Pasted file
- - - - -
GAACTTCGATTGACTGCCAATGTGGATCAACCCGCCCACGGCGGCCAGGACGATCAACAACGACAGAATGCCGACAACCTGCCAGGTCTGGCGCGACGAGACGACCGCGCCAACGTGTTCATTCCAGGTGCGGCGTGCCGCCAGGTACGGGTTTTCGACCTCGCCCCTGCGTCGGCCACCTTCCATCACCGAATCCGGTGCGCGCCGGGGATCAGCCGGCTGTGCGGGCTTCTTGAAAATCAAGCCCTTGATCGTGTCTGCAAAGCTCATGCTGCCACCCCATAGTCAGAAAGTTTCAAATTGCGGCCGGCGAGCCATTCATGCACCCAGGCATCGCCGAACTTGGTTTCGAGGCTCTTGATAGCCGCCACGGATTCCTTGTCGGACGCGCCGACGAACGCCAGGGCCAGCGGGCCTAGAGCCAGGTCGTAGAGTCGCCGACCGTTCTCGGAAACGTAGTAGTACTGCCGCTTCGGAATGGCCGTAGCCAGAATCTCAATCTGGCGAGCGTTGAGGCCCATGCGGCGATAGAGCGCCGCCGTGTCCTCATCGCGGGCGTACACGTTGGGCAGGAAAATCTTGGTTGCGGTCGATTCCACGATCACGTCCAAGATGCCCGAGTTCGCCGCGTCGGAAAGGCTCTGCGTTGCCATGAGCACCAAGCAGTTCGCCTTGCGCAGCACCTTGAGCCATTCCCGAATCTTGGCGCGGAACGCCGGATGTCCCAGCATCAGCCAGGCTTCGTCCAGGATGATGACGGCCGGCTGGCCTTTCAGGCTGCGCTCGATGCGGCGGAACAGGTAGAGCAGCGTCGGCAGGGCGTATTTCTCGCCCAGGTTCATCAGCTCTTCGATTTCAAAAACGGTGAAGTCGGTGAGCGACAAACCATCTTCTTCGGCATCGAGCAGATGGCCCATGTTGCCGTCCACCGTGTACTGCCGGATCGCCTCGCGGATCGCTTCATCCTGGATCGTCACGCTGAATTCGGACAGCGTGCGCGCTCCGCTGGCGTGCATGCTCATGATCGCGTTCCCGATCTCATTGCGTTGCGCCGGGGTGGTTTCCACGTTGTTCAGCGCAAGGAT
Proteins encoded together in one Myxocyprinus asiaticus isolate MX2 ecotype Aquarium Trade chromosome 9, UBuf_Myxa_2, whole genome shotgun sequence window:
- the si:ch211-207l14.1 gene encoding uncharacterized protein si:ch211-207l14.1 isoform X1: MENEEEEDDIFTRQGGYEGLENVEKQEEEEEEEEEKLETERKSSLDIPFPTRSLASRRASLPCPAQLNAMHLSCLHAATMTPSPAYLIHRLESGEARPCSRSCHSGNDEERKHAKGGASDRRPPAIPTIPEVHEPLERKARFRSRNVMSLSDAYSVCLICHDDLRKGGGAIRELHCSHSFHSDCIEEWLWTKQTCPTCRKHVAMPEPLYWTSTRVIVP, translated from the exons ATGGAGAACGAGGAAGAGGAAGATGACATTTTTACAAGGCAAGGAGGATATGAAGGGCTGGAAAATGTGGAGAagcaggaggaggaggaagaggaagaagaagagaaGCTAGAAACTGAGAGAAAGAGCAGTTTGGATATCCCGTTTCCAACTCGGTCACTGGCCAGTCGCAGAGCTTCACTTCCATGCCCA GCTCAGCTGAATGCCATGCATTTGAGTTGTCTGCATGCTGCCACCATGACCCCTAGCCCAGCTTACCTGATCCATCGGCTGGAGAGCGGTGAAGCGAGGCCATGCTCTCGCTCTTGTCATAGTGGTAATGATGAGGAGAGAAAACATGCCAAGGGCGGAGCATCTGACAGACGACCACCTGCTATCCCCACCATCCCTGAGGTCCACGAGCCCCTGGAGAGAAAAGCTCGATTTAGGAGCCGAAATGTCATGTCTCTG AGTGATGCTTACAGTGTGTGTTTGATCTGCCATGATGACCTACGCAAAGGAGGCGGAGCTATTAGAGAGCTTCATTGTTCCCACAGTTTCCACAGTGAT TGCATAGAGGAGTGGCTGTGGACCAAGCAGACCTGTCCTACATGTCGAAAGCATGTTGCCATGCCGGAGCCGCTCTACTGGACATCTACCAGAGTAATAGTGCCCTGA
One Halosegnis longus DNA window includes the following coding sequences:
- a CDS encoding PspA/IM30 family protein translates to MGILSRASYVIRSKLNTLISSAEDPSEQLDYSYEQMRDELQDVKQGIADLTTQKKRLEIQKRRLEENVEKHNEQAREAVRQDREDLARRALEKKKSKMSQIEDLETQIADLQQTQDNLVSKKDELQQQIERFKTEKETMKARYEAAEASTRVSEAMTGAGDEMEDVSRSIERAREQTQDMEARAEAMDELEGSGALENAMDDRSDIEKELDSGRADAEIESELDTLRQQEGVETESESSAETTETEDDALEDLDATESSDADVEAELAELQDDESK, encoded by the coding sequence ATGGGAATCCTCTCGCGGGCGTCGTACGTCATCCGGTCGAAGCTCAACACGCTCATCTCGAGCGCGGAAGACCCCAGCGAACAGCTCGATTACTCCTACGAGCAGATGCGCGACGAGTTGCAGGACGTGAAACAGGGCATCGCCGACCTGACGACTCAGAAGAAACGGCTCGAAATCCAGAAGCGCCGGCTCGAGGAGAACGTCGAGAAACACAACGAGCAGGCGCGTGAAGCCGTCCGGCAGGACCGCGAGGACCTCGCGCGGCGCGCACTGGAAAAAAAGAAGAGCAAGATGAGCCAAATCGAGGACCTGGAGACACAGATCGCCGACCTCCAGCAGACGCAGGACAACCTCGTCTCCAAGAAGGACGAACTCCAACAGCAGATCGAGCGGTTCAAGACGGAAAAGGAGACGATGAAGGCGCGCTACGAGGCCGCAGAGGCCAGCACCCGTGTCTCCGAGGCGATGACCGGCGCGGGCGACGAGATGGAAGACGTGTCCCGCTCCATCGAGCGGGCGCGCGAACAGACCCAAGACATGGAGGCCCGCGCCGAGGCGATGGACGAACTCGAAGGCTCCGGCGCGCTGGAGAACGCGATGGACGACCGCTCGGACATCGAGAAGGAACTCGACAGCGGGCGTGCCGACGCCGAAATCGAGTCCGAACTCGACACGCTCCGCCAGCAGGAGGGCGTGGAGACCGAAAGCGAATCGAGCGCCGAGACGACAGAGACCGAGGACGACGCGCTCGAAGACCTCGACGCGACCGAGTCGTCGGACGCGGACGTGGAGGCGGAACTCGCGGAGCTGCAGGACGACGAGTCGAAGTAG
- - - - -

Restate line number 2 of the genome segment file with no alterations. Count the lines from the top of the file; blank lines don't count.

Proteins encoded together in one Myxocyprinus asiaticus isolate MX2 ecotype Aquarium Trade chromosome 9, UBuf_Myxa_2, whole genome shotgun sequence window: